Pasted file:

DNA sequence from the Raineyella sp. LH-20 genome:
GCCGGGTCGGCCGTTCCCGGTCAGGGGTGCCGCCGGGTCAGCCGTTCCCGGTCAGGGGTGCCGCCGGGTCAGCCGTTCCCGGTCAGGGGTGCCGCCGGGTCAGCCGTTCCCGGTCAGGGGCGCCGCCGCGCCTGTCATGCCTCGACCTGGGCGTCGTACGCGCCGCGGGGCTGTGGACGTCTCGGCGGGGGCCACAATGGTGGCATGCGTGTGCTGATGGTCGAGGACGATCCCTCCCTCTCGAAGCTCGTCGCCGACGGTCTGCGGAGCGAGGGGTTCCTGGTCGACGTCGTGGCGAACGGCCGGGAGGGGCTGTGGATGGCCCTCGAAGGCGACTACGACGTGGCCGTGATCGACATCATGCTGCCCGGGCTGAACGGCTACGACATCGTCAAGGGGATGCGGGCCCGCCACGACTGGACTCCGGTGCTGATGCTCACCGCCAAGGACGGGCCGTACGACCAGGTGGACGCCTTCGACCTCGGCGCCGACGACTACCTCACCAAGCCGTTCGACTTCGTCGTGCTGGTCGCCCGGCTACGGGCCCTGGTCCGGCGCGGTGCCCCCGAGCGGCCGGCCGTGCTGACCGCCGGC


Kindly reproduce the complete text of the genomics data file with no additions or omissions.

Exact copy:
DNA sequence from the Raineyella sp. LH-20 genome:
GCCGGGTCGGCCGTTCCCGGTCAGGGGTGCCGCCGGGTCAGCCGTTCCCGGTCAGGGGTGCCGCCGGGTCAGCCGTTCCCGGTCAGGGGTGCCGCCGGGTCAGCCGTTCCCGGTCAGGGGCGCCGCCGCGCCTGTCATGCCTCGACCTGGGCGTCGTACGCGCCGCGGGGCTGTGGACGTCTCGGCGGGGGCCACAATGGTGGCATGCGTGTGCTGATGGTCGAGGACGATCCCTCCCTCTCGAAGCTCGTCGCCGACGGTCTGCGGAGCGAGGGGTTCCTGGTCGACGTCGTGGCGAACGGCCGGGAGGGGCTGTGGATGGCCCTCGAAGGCGACTACGACGTGGCCGTGATCGACATCATGCTGCCCGGGCTGAACGGCTACGACATCGTCAAGGGGATGCGGGCCCGCCACGACTGGACTCCGGTGCTGATGCTCACCGCCAAGGACGGGCCGTACGACCAGGTGGACGCCTTCGACCTCGGCGCCGACGACTACCTCACCAAGCCGTTCGACTTCGTCGTGCTGGTCGCCCGGCTACGGGCCCTGGTCCGGCGCGGTGCCCCCGAGCGGCCGGCCGTGCTGACCGCCGGC